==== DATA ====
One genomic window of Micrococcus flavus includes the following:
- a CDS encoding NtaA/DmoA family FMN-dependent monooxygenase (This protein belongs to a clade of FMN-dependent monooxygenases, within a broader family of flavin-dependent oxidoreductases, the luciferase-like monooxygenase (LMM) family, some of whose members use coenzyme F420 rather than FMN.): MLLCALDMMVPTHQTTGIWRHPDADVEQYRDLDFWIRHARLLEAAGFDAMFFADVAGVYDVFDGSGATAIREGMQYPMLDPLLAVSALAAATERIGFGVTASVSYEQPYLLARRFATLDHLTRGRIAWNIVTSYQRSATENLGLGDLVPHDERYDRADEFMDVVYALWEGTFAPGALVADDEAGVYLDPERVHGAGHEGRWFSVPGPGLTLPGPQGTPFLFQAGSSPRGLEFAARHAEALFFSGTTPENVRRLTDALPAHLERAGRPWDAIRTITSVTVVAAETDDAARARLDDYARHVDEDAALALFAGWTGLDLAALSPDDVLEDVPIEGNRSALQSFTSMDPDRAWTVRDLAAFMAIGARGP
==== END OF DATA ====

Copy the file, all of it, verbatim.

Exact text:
One genomic window of Micrococcus flavus includes the following:
- a CDS encoding NtaA/DmoA family FMN-dependent monooxygenase (This protein belongs to a clade of FMN-dependent monooxygenases, within a broader family of flavin-dependent oxidoreductases, the luciferase-like monooxygenase (LMM) family, some of whose members use coenzyme F420 rather than FMN.): MLLCALDMMVPTHQTTGIWRHPDADVEQYRDLDFWIRHARLLEAAGFDAMFFADVAGVYDVFDGSGATAIREGMQYPMLDPLLAVSALAAATERIGFGVTASVSYEQPYLLARRFATLDHLTRGRIAWNIVTSYQRSATENLGLGDLVPHDERYDRADEFMDVVYALWEGTFAPGALVADDEAGVYLDPERVHGAGHEGRWFSVPGPGLTLPGPQGTPFLFQAGSSPRGLEFAARHAEALFFSGTTPENVRRLTDALPAHLERAGRPWDAIRTITSVTVVAAETDDAARARLDDYARHVDEDAALALFAGWTGLDLAALSPDDVLEDVPIEGNRSALQSFTSMDPDRAWTVRDLAAFMAIGARGP